In mid May, the Center for Research on Lifelong STEM Learning and the Center for Teaching and Learning will co-host a series of salons on the National Academies' report "Reaching Students: What Research Says About Effective Instruction in Undergraduate Science and Engineering". Though the times and dates are to be determined, you can prepare for our salons by reading through the report, which can be found here:
EVENT: Salon on "Reaching Students"
May 21st at 4:00 pm in Milam 215, ESTEME@OSU and Dr. Eric Weber will host Dr. Jess Ellis of Colorado State University. Dr. Ellis will present her research focusing on GTA’s development as innovative instructors while discussing two models of PD Programs that support them, as both primary instructors and recitation leaders, in enacting successful student-centered instruction.
Abstract: Supporting Graduate Students as Innovative Instructors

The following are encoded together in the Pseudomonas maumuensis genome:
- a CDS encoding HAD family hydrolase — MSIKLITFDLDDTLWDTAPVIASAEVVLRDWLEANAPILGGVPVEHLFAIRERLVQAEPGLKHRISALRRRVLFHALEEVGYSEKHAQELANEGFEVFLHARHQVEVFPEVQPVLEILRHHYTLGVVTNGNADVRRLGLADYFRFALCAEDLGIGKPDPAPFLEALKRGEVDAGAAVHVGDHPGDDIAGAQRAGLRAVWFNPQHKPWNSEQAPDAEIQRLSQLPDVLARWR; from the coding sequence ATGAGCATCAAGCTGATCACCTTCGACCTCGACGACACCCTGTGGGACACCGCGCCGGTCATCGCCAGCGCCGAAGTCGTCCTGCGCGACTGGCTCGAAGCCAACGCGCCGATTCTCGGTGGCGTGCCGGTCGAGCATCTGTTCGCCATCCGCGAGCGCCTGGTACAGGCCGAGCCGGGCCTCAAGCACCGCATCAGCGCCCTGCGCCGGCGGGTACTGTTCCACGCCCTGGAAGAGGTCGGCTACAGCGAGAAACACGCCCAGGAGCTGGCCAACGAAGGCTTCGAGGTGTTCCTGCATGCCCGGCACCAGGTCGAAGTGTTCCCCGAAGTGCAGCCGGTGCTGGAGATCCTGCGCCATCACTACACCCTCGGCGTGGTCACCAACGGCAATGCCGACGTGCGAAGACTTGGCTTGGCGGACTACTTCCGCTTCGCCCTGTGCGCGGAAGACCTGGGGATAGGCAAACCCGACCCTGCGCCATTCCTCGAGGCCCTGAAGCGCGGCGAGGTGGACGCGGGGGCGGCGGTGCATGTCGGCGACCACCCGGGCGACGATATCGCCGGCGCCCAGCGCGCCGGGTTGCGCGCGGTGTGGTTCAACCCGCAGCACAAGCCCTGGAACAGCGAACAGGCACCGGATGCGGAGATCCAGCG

While the demand for qualified Science, Technology, Engineering, and Mathematics (STEM) students is rising, we still face high rates of attrition within these fields. Introductory, prerequisite courses are identified as contributing to students’ decisions to disengage from their STEM pursuits, with students specifically citing poor teaching as a leading component of their negative experiences. Research consistently points to the benefits of student-centered instruction, with work at the undergraduate level indicating that this is a viable and promising direction for improving instruction in introductory STEM courses. The benefits of such instruction include deeper student learning (Kwon, Rasmussen, & Allen, 2005; Larsen, Johnson, & Bartlo, 2013) as well as improved students’ dispositions towards the content domains and persistence in their STEM pursuits (Laursen, Hassi, Kogan, & Weston, 2014; Rasmussen & Ellis, 2013). Graduate student Teaching Assistants (GTAs) contribute to instruction in two ways: as the primary teacher and as recitation leaders. Although graduate students often come into these multiple roles with limited experience or preparation, they are a vital resource for improving STEM education and implementing research-based, innovative instruction (Seymour, 2005). In this presentation, I discuss two models of GTA Professional Development (PD) programs that support graduate students in enacting student-centered instruction at institutions identified as having successful Calculus I programs. I introduce a framework for GTA PD to describe and compare the models. The framework attends to: (a) the institutional and departmental environments, (b) the institutional and departmental cultures, (c) the overall structure of the PD programs, (d) the different types of knowledge emphasized through the programs (Ball, Thames, & Phelps, 2008) and the different types of pedagogies of practice graduate students engage in during the programs (Grossman et al., 2009).